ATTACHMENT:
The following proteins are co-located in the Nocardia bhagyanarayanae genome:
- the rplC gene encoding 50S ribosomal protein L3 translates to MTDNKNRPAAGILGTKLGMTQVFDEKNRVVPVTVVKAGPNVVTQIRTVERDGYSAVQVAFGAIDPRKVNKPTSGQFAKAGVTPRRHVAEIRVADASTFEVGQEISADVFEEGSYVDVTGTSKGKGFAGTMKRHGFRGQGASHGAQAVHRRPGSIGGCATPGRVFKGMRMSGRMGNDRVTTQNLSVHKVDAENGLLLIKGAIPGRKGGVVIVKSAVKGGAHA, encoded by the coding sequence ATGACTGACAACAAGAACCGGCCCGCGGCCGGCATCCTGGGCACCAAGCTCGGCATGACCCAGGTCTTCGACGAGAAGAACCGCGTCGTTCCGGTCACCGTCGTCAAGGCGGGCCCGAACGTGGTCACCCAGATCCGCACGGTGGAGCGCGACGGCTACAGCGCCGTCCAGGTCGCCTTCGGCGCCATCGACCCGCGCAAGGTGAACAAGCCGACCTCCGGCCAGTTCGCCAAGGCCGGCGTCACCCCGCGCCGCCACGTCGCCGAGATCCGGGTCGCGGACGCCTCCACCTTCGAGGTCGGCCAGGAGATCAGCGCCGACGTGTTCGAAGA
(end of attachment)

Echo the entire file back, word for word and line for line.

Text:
The following proteins are co-located in the Nocardia bhagyanarayanae genome:
- the rplC gene encoding 50S ribosomal protein L3 translates to MTDNKNRPAAGILGTKLGMTQVFDEKNRVVPVTVVKAGPNVVTQIRTVERDGYSAVQVAFGAIDPRKVNKPTSGQFAKAGVTPRRHVAEIRVADASTFEVGQEISADVFEEGSYVDVTGTSKGKGFAGTMKRHGFRGQGASHGAQAVHRRPGSIGGCATPGRVFKGMRMSGRMGNDRVTTQNLSVHKVDAENGLLLIKGAIPGRKGGVVIVKSAVKGGAHA, encoded by the coding sequence ATGACTGACAACAAGAACCGGCCCGCGGCCGGCATCCTGGGCACCAAGCTCGGCATGACCCAGGTCTTCGACGAGAAGAACCGCGTCGTTCCGGTCACCGTCGTCAAGGCGGGCCCGAACGTGGTCACCCAGATCCGCACGGTGGAGCGCGACGGCTACAGCGCCGTCCAGGTCGCCTTCGGCGCCATCGACCCGCGCAAGGTGAACAAGCCGACCTCCGGCCAGTTCGCCAAGGCCGGCGTCACCCCGCGCCGCCACGTCGCCGAGATCCGGGTCGCGGACGCCTCCACCTTCGAGGTCGGCCAGGAGATCAGCGCCGACGTGTTCGAAGA